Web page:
. . . and that means it’s time to bring out the heavy artillery: The Cone of Death. It’s the best method I can devise to keep the damnable bugs to a minimum, and to prevent the cats from hurling their 15-pound selves into lamps and other fragile objects around the house in pursuit of the moths.
Colorado is blessedly bereft of some of the more insidious insects such as termites and cockroaches. Spiders, ants and the miller moth seem to be the worst we have to endure.
The millers have arrived earlier than usual. According to the Colorado State University Extension, the annual moth migration, from the plains westward to the mountains, typically doesn’t begin to wash over the Front Range until mid May.
They arrived at our front door — literally, swarming around the light — last night, April 21. That’s very early. The Extension says that even in 1991, a plague of a year that long-timers still recall with a shudder, the invasion didn’t begin until early May. The annual outbreak seems to swell during warm, dry seasons, and the winter and spring of 2012 have been warmer and drier than usual.
In other words: Buckle up. And make yourself a Cone of Death. You need two main ingredients.
1. A vacuum that has a hose and can be detached from the floor wand. Something like this:
2. Some stiff poster paper. You’ll need a piece about 2 feet by 2 feet, or thereabouts. Needs to be larger than a standard sheet of writing paper. Flexible enough to bend smoothly into a cone, and stout enough to keep its shape.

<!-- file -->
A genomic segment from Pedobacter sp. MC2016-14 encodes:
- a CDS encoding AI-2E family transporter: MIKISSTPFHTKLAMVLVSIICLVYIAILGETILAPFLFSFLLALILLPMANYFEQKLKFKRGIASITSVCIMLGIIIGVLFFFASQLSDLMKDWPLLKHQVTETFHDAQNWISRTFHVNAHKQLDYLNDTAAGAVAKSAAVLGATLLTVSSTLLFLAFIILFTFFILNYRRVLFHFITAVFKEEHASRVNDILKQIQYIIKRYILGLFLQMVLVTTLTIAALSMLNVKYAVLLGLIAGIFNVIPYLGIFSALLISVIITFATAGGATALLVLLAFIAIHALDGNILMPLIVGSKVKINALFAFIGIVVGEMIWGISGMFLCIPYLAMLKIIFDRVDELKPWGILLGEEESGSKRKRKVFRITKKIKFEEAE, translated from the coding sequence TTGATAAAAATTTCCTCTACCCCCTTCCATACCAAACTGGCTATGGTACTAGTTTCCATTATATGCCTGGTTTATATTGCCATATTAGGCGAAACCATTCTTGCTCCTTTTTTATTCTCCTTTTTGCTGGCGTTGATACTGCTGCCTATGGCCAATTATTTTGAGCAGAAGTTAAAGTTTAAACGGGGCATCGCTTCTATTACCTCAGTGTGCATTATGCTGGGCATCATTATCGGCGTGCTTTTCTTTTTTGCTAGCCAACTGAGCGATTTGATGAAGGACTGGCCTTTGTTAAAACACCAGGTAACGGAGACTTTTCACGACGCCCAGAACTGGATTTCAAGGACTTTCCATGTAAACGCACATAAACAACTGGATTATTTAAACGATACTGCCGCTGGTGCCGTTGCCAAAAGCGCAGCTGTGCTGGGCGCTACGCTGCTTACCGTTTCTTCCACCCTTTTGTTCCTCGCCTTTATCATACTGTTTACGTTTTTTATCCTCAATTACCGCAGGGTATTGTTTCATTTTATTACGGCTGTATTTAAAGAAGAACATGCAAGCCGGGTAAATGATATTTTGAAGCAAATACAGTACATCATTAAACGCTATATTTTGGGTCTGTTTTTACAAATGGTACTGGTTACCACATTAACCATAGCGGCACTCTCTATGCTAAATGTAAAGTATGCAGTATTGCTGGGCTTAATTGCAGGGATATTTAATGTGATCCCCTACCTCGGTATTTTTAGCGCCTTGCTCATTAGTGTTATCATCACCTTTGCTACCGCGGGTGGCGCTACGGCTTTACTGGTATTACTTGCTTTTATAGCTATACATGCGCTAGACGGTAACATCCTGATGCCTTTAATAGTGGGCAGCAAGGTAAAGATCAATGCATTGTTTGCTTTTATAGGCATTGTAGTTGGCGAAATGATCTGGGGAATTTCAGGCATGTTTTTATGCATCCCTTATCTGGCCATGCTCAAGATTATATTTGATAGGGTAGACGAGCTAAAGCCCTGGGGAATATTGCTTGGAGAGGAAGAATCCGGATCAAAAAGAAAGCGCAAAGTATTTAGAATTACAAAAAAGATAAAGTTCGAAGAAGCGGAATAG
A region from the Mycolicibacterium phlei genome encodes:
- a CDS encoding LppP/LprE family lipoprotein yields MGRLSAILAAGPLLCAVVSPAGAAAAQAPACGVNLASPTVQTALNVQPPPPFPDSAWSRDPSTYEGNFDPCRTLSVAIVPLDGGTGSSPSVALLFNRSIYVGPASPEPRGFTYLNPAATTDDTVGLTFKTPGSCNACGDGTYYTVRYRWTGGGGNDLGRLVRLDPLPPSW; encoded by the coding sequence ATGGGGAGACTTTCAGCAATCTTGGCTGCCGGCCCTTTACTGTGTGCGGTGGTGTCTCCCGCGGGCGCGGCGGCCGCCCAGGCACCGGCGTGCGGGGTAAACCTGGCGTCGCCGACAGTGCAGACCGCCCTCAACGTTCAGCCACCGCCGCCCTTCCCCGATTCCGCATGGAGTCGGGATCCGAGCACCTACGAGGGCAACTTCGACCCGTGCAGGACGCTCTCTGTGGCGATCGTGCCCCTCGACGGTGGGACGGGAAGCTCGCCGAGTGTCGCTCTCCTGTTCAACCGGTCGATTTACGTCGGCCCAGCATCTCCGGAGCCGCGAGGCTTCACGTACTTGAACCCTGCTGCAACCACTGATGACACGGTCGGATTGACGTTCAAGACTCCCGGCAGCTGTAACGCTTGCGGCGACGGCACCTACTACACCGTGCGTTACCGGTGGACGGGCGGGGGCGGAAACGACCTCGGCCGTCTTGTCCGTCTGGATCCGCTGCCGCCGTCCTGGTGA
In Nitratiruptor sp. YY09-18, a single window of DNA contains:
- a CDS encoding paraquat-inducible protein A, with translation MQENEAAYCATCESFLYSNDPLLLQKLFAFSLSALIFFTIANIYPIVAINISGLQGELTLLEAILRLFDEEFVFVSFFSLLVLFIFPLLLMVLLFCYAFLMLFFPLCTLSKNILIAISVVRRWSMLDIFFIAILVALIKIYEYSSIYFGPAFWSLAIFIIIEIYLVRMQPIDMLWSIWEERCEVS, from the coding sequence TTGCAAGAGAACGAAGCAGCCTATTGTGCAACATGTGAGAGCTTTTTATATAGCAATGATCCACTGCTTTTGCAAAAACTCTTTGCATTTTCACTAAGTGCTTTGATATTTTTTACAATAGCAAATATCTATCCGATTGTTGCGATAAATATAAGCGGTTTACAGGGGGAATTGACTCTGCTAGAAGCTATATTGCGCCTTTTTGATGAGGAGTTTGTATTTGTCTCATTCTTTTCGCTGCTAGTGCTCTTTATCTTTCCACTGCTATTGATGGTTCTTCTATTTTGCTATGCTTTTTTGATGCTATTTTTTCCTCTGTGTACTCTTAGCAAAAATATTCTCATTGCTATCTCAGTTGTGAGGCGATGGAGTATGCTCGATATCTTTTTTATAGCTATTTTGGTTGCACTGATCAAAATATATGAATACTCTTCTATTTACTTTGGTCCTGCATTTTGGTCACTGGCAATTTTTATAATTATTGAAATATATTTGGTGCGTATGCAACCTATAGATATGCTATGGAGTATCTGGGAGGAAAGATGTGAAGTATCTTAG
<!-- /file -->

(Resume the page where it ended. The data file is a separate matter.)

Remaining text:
Detach the vacuum’s floor attachment from the vacuum hose, so that you’re left only with the vacuum canister, the flexible hose, and the handle — the kind of setup you’d use to vacuum under the couch cushions.
Make a cone out of the paper. Make the small end of the cone just large enough to slide onto the vacuum hose. A nice, snug fit. The wide end should be around 8 inches in diameter. Use tape — duct tape, masking tape, even Scotch tape or staples if that’s all you have — to hold the rolled paper in a cone shape. The overall length of the cone, from the wide end to the narrow, will be around 12 inches or so. There’s no need for exacting precision here; something about the size of one of those smallish soccer-field cones used to mark the corners will do nicely.
Important: Near the cone’s widest end, punch a series of holes in the paper around the circumference of the cone — about one hole every inch. A standard one-hole paper punch will to the trick.
Slide the narrow end of the cone on the end of the vacuum hose. It’s time to go hunting.
When you lock a moth into your sights, approach it with the cone in hand. Keep the vacuum off for now. Get close, then quickly corral the moth with the wide end of the cone, trapping it against the wall or window. The cone’s wide mouth makes it less likely the flitty bug will elude you. The moth will begin to fly around the inside of the cone, bumping against its walls. Keep the cone pinned against the wall.
Now, turn on the vacuum. The holes you had punched into the paper are too small for the moth to crawl through, but allow air to rush into the cone and flush the bug into the vacuum canister. If you had not punched holes in the paper, the vacuum inside the cone would cause the air pressure on the outside to collapse the paper.
After a while, you’ll get good enough that you can pick millers out of the air in mid-flight.
As moth-disposal methods go, this one is quick, clean and effective. On the downside, you’ll need to keep your vacuum out and at the ready for a few weeks, especially at night. But it’s better than letting your cats knock over every lamp and flower vase in the house.